China’s maritime insurgency in the South China Sea has largely escaped public notice in part because it occurs through innumerable seemingly mundane daily interactions. These effectively conceal the extraordinary stakes being contended for when a Chinese ship bullies a humble Southeast Asian fishing boat. Despite its often-modest outward appearance, what is now transpiring in the South China Sea is, in fact, a conflict of world-historical scale, importance, and consequences.
The United States has held the freedom of the sea to be an essential national interest since its founding. The nation depends on seaborne transportation to access the vast majority of the world’s population and markets and has fought no less than six major wars in which freedom of the sea or its subsidiary concept freedom of navigation has been a declared U.S. aim.
Since the U.S. ascent to unchallenged naval mastery in 1945, free seas have been an essential tenet of the U.S.-led rules-based liberal international order. This has been enormously beneficial, driving global prosperity and lifting billions out of poverty. Freedom of the sea also functions as the legal foundation that permits the peacetime deployments of U.S. and allied naval forces to the Eurasian littorals that for 70 years have deterred large-scale aggression and prevented great power war.
China is working to replace this free, open, and rules-based maritime order with an unfree, closed, and hierarchical continental one through the maritime insurgency (described in “The South China Sea Needs a ‘COIN’ Toss”) and other implements such as the Belt and Road Initiative (BRI). If China is allowed to succeed, the Sinocentric world that would follow would be a dark place. If recent behavior is any indication, Chinese leaders desire to see their country reside at the center of Eurasian and global trade and politics, superior to all others, with lesser states meek and subservient to the Middle Kingdom.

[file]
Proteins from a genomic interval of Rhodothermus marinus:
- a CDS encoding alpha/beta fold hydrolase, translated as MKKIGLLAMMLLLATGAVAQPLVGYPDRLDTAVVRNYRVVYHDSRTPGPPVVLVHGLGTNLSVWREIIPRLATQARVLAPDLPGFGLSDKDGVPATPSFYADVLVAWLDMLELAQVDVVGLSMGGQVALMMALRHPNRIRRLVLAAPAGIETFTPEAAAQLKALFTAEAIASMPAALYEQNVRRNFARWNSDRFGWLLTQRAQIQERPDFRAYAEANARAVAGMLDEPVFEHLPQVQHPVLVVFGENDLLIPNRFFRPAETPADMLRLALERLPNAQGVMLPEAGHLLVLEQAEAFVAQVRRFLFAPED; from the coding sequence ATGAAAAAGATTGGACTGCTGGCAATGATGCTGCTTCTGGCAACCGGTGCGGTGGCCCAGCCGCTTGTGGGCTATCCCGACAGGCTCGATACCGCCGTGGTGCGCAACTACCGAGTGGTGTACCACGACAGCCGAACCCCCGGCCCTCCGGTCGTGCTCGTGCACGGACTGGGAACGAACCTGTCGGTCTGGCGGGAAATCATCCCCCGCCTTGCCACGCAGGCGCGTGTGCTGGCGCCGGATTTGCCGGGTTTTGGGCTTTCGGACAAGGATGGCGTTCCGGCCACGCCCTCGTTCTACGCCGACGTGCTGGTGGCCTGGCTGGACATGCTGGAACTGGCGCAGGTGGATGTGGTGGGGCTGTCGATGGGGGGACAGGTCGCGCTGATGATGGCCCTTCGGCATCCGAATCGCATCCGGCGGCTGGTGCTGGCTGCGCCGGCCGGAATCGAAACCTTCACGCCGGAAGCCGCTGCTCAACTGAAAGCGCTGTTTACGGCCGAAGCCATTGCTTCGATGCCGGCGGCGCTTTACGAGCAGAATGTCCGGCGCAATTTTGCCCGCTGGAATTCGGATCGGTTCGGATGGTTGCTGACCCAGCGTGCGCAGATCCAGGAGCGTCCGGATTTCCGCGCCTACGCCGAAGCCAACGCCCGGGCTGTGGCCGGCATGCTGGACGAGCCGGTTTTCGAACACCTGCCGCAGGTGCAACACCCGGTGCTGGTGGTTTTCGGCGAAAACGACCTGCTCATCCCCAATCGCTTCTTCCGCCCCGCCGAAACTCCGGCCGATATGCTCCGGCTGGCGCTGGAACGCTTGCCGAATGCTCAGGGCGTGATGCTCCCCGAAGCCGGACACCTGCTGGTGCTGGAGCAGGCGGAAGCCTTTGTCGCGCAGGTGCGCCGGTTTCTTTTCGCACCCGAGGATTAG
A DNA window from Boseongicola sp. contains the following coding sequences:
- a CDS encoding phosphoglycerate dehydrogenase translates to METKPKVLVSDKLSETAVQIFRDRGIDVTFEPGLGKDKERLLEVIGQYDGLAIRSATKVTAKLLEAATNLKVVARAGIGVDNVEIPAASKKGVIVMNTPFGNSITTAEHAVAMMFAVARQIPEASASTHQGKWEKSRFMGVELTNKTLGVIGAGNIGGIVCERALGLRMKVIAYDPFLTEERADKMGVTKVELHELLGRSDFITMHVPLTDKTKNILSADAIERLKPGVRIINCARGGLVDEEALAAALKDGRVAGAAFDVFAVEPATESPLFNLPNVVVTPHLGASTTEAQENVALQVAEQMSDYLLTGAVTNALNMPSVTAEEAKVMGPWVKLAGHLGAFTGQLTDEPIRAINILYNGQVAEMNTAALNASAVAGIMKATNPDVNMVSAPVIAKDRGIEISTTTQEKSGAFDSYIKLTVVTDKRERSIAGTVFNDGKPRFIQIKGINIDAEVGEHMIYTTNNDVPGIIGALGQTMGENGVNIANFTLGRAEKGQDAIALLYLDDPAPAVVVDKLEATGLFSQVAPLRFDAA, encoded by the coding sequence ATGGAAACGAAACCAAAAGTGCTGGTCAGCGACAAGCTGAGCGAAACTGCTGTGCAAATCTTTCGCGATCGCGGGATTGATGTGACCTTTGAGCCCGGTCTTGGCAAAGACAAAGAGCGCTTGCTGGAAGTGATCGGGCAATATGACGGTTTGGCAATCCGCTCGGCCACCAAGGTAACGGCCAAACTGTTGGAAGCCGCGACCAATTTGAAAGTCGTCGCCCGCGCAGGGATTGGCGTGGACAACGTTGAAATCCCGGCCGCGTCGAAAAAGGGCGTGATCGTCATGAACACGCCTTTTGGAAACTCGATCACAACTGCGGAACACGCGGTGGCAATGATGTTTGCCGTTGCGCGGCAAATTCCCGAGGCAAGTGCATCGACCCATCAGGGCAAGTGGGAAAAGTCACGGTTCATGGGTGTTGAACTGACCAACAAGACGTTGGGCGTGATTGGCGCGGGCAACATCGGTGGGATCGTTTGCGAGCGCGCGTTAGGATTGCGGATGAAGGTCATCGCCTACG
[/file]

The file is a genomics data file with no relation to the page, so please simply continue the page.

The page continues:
With freedom of the sea undone, seaborne trade would no longer travel unencumbered from point to point through international or coastal waters under the principles of innocent passage but would instead be subject to the whims of Beijing and whatever other governments might follow suit to enforce “blue national soil” claims and navigational restrictions on various patches of ocean. BRI infrastructure, meanwhile, would be positioned to increase Chinese influence and allow both trade and information-enabled Chinese security forces to move overland across Eurasia with considerably greater ease than in the bygone days of Silk Road caravans.
The United States would be disproportionately shut out of this new order. Incapable of accessing the new inland trade routes of the BRI because of its geographical isolation and unable to project naval forces in peacetime to influence or deter Eurasian powers because of the balkanization of the maritime commons, the United States would be on the outside of a Eurasian continental system looking in. If presented with this situation as a fait accompli, the United States would be faced with three stark choices: Sail to war, submit to Chinese wishes, or be left to wither on the world’s economic and geopolitical periphery.
The defense of free seas is thus among the first and most vitally important battlefields to emerge in the developing struggle to shape the course and destiny of world order in this century. This is a battle the United States cannot afford to lose. In the absence of effective opposition, China’s maritime insurgency already has made grave inroads; it is time for a focused U.S. and allied strategy of maritime counterinsurgency to turn the tide.